Swine Vitamin Survey 2022

Researchers at Kansas State University (Faccin et al, 2022) recently surveyed swine vitamin and trace mineral supplementation practices among US swine producers.  A total of 37 nutritionists and production company personnel were surveyed, representing 4.4 million sows, or 72% of US hog production.  Overall, vitamin use rates ranged 3.8 times the most recent 2012 Swine NRC guidelines, and also were higher and more variable when compared to a similar 2016 survey of US vitamin practices in the swine industry (Flohr, 2016).  The top 25% of industry guidelines exceeded OVN Optimum Vitamin Nutrition® minimums for all the fat-soluble and most of the water-soluble vitamins for most production segments.  Major findings indicated a wide range of supplementation practices, with perhaps more industry consensus on supplemental choline, niacin and B6 levels, and highest multiples of NRC levels for vitamin K and folic acid.

Why are industrial levels routinely higher than NRC?

  • Excellent industry awareness of processing and storage losses, and the perceived “margin of safety” needed to support modern production
  • Research advances in understanding the complexity of nutritional requirements and health status, as well as production gains.  For example, HyD® 25-OH-D3 usage in diets for sows, gilt development and nursery pigs has developed since 2016. Also, vitamin C continues to be occasionally supplemented to nursery pigs or sows during periods of anticipated stress, despite no defined NRC recommendation
  • Positive influence of genetics companies—most have recommended micronutrient levels, including vitamins and trace minerals
  • Production and efficiency increases, such as pigs/sow/year (3.5% annual change) or whole system feed efficiency (1.4% annual change), which demonstrate greater vitamin needs per unit of feed intake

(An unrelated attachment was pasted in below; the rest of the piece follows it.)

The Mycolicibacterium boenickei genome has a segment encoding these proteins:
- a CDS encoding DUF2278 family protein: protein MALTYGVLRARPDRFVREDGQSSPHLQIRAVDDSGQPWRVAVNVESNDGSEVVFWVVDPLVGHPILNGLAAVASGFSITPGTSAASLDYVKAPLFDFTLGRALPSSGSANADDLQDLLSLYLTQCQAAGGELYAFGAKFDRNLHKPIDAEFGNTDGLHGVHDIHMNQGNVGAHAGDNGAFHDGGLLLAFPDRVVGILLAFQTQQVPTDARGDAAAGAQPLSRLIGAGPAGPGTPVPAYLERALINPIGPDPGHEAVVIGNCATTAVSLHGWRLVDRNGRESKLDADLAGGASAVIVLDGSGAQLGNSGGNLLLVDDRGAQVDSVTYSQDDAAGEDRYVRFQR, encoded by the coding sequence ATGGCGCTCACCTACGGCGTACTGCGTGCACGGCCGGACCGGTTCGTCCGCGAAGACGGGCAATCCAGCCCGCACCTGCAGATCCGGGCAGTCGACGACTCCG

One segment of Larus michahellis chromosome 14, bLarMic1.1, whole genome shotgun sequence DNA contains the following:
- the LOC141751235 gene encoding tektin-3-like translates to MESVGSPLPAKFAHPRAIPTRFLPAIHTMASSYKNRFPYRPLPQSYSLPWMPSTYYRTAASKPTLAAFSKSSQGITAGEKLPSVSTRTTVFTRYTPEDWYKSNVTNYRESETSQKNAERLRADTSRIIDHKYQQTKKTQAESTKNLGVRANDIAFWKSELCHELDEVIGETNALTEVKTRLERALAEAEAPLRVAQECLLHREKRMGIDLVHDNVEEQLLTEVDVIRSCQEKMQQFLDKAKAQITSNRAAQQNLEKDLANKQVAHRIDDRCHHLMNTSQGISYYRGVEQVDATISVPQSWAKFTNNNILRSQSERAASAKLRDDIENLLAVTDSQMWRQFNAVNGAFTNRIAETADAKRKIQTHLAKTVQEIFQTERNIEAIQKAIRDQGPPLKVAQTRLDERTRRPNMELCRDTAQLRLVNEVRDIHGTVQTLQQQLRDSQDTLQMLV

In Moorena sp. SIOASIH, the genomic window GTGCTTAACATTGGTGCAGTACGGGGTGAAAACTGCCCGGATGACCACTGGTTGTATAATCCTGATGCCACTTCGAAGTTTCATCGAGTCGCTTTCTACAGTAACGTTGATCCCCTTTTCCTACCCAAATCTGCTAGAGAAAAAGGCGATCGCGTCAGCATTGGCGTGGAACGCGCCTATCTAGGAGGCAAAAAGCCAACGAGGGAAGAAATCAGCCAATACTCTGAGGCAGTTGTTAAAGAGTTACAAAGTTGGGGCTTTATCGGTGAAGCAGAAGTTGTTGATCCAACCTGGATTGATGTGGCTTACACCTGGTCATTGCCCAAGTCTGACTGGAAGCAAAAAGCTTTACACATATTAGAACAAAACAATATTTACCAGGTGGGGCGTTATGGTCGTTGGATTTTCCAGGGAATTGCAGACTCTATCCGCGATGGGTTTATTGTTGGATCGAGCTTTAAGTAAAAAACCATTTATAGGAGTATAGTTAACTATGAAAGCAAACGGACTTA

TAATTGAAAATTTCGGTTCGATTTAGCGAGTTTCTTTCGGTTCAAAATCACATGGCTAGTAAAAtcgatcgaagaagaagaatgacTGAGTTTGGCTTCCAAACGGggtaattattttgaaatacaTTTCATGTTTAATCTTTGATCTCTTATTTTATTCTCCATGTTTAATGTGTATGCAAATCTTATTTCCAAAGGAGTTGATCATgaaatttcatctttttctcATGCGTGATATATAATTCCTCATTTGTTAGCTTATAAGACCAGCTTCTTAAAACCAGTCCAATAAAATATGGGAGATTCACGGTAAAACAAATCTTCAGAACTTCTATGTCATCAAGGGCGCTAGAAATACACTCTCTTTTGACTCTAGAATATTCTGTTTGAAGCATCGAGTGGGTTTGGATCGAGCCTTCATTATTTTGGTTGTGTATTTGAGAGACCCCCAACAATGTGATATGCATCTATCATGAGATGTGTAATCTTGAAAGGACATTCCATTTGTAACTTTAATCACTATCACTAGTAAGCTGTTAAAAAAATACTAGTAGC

• Logistical implications of serving several production categories (nursery/grow-finish or breeding herd) from one premix
  • Risk management:  vitamins are relatively low cost when compared to risk of deficiency or insufficiency

What’s changed since the 2016 survey?

  • More use of specialty vitamins and trace mineral sources
  • More variability in vitamin use rates (although the 2022 survey covered a higher percentage of the US market)
  • Compared to 2016, 2022 B vitamin usage climbed to 110% in nursery pigs, 118% for Growing/Finishing
  • Breeding herd diets increased fat-soluble vitamin levels an average of 113% in 2022 vs. 2016
  • HyD® 25-OH-D3 usage was noted by 31-38% of respondents (breeding herd, nursery and gilt development programs)

How do US recommendations compare to recent surveys in Brazil and China?

Similar swine vitamin usage surveys were conducted in Brazil (Dalto and Silva, 2020) and China (Yang, 2021).  Comparing the 3 regions, vitamins A and D were generally higher in Brazil than in China and the US.  Supplemental levels of Vitamin K were higher in China than Brazil and the US, whereas water soluble vitamin levels were variable, but usually higher in the US than in the other 2 countries.

How do the results compare to the 2022 North American survey of poultry (Ward, 2022, Ark Nutr Conf)?

There were notable similarities between survey results in swine (Faccin et al, 2022) and broilers (Ward, 2022), including industry adjustments to account for improved efficiency (feed conversion, rate of gain, and days to market), and higher use rates for high-value segments such as nursery/gilt development/breeding herd (swine) and breeders/starters (broiler producers).  In addition, both swine and poultry segments noted the influence of breeding/genetic companies on micronutrient guidelines, and most usage guidelines exceed NRC recommendations by a factor of at least 3-4X.  However, swine producers were more likely to meet or exceed OVN guidelines for vitamins, especially in the top 25% of nutrition guidelines.

Both surveys noted high variability among producer within a segment, although the broiler survey found lowest variation in recommendations for vitamins A and B2 (riboflavin), with highest variability for vitamin E, B12, and folic acid.  In contrast, the KSU swine survey noted lowest variability in usage rates for choline, niacin, and B6, with the highest variability for vitamin K and folic acid.  Vitamin E usage in the 2022 broiler survey was 2.84 X the average use rate noted in 1993 for broiler starter.  

Published on

23 January 2023


  • Swine
  • Vitamins


Faccin et al, KSU Swine Day report, 2022

Flohr, et al, KSU, 2016

Ward, 2022

Yang, 2021

Dalto and Silva, 2020


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